Following a third-place finish in the Iowa caucuses, coming in just a few points behind DeSantis, Haley is now turning her full attention to New Hampshire for the next week, where she remains within striking distance of Trump, according to 538's polling average.

New Hampshire's first-in-the-nation primary could prove to be a crucial make-or-break moment for Haley in her push to be the main GOP alternative to Trump.

Despite Iowa's results, Haley declared the Republican primary a "two-person race" on Monday night -- a sentiment her campaign echoed in a state of the race memo circulated to members of the press.

"The field of candidates is effectively down to two, with only Trump and Nikki Haley having substantial support in both New Hampshire and South Carolina," the memo from campaign manager Betsy Ankeny read.

In December, Haley received another boost in New Hampshire, securing the heavily coveted endorsement of New Hampshire Gov. Chris Sununu, a popular anti-Trump Republican, who has aggressively hit the stump on her behalf and become one of her most vocal surrogates.

But Haley still trails Trump by more than 10 points in New Hampshire and it remains to be seen if a second-place finish in next week's primary would be enough to bolster her candidacy through South Carolina's primary next month. Polls still show Trump dominating the field in her home state and, unlike in New Hampshire, Haley would not be buoyed by independent voters.

Haley has pitched herself as a proven conservative who can appeal to the very voters who rejected Trump and Trump-style politics in recent elections.

"Republicans have lost the popular vote in seven of the last eight presidential elections. That’s nothing to be proud of," she said earlier this week.

The importance of New Hampshire to Haley has revealed itself in part through the campaign's finances, with more than $26 million spent inundating the state with ads between her official campaign organization and her allied super PAC.

Haley has also aggressively hit the pavement, with 35 days recorded on the ground in the state and more than 50 events with voters notched, according to an ABC News analysis of events since February. And she wasted no time traveling to the state after Iowa's caucuses, showing face in New Hampshire's classic political haunt, the Red Arrow Diner, on Tuesday morning.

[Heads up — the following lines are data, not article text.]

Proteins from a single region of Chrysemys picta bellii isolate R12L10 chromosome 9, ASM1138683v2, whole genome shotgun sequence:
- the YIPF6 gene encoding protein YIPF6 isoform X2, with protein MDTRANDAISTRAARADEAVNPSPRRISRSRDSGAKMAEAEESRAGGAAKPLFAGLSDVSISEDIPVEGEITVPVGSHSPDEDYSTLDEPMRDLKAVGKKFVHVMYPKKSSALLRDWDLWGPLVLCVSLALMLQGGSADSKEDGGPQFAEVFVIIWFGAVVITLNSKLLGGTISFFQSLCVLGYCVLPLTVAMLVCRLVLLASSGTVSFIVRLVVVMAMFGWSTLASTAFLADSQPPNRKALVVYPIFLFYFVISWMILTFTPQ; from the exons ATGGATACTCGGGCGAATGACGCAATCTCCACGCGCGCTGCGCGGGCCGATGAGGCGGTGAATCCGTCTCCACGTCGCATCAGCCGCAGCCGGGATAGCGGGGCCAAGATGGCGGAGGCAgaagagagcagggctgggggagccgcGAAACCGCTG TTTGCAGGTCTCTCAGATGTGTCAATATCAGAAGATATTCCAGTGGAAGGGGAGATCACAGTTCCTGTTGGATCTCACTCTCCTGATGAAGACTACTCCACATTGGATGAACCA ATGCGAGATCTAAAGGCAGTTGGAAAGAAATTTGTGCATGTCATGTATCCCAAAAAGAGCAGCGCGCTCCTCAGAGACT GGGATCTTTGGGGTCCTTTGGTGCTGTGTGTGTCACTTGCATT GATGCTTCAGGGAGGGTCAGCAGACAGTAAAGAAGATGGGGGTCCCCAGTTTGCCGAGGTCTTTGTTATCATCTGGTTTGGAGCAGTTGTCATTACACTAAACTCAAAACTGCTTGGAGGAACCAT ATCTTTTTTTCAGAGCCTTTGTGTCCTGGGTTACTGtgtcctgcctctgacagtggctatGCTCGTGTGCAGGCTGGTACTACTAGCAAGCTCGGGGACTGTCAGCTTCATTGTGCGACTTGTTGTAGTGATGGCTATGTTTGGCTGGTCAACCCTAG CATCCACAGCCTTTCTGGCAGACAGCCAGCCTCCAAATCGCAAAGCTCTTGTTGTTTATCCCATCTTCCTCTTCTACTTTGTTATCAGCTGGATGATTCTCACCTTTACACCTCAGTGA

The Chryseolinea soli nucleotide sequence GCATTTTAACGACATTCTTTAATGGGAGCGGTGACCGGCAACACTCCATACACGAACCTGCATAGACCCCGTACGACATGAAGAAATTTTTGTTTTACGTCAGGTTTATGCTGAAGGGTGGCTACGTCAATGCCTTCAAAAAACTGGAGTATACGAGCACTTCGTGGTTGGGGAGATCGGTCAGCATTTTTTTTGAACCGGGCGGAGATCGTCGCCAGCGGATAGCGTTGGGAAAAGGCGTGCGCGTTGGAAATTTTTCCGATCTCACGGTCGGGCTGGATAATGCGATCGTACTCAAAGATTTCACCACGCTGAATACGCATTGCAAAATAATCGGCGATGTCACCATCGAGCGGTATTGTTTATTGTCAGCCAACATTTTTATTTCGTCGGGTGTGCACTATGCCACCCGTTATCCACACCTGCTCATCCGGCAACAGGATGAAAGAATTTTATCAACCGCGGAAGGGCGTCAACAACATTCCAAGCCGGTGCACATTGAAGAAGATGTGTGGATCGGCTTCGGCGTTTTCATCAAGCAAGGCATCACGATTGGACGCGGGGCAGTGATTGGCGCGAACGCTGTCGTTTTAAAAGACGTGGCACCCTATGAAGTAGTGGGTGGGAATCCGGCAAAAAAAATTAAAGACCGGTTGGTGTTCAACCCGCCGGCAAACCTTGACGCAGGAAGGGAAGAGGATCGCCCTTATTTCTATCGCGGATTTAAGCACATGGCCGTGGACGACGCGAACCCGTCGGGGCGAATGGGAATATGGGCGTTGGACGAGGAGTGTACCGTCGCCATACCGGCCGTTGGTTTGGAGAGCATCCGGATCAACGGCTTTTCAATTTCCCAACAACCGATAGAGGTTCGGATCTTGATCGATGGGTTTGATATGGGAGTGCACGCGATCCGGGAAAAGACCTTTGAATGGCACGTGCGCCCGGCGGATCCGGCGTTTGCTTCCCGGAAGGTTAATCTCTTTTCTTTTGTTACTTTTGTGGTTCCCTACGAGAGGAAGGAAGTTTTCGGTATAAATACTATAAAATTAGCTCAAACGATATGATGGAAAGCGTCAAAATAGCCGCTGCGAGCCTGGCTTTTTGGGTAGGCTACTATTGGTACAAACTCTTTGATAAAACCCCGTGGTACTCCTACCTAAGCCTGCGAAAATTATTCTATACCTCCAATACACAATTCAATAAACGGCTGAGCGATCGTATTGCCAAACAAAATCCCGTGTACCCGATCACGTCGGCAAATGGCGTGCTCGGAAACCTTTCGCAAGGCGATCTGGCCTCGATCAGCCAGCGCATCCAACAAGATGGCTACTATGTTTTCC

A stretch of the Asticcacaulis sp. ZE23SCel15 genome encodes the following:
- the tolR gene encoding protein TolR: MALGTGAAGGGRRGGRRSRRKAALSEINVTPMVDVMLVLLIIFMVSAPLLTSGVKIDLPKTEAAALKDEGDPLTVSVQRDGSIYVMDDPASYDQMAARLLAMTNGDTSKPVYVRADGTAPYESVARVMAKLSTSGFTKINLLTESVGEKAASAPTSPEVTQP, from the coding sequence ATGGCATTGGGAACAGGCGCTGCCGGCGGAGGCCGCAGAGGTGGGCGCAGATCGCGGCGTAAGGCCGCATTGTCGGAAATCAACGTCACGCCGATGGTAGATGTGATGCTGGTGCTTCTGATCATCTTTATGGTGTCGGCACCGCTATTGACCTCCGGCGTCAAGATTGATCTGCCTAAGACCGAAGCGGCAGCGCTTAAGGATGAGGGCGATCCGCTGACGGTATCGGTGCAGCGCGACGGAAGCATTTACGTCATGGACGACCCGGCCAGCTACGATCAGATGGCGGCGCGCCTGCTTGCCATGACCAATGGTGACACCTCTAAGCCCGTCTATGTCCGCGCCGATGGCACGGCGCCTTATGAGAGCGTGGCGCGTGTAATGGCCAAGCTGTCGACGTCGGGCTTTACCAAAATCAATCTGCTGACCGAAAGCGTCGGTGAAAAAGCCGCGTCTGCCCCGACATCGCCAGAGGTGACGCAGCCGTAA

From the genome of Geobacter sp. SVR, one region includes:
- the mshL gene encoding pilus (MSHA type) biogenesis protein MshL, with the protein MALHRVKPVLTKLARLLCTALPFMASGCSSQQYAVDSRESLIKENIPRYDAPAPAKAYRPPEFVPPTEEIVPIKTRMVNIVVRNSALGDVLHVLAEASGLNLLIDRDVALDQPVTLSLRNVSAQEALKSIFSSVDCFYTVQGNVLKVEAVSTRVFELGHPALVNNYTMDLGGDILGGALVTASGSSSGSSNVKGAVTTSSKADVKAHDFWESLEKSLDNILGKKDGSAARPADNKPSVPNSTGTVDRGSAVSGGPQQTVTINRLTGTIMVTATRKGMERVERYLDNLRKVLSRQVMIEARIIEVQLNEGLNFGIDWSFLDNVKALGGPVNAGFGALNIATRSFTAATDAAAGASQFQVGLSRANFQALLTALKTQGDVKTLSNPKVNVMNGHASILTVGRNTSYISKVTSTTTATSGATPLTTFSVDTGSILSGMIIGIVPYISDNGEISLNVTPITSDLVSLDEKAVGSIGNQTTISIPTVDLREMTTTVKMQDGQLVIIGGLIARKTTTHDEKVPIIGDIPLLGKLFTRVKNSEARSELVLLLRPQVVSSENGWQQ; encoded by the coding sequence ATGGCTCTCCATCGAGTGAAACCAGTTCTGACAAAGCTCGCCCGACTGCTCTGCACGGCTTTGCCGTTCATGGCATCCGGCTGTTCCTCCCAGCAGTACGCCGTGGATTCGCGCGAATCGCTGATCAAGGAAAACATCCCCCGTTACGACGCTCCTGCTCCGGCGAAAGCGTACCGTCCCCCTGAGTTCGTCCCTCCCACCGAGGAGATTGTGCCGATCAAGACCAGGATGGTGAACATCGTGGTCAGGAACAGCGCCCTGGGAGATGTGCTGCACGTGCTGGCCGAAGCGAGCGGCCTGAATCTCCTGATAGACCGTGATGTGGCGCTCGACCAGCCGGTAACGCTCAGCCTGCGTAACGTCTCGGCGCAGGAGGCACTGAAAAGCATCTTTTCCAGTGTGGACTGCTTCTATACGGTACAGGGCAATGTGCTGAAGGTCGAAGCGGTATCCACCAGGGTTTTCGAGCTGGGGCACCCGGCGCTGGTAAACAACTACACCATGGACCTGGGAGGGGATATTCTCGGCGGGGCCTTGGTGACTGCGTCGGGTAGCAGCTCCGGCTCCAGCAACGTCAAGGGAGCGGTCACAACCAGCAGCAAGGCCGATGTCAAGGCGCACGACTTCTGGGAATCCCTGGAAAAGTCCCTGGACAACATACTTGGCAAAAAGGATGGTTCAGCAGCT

The surprise exit from the race of former New Jersey Gov. Chris Christie -- who made New Hampshire the cornerstone of his candidacy -- could also offer a potential boost to Haley.

Christie campaigned heavily to win the votes of some of New Hampshire's undeclared voters, a key bloc in the state that makes up nearly 40% of the electorate. Those voters are also able to vote in the Republican primary.

In a field that has winnowed from more than a dozen candidates to just three after the exit of Vivek Ramaswamy and former Arkansas Gov. Asa Hutchinson on Monday, voters options will also be increasingly consolidated between the remainders -- something that could both help or hurt Haley.

"Undeclared voters in Hampshire are not moderate or liberal. There are a lot of conservatives, and Trump will get a lot of those voters, too," Dave Carney, a veteran Republican operative in New Hampshire, told ABC News.

But Haley has remained optimistic about her chances in the state, telling Fox News on Tuesday that she is "a stone's throw away from from Donald Trump" in New Hampshire.

As her aides pointed out, she has some reason for optimism as the No. 2 to Trump: In the last couple months, Haley has successfully leapfrogged DeSantis for second place in South Carolina, according to 538, with the Florida governor about 13% behind her.

As a former governor of South Carolina, Haley also has deeper and wider roots in the state than DeSantis.

"We expect it to be a two-person race in New Hampshire," Haley told ABC News on Sunday night ahead of the Iowa caucuses. "And then we go to my sweet state of South Carolina. So it's one state at a time. The goal is to be strong in every state until we finish."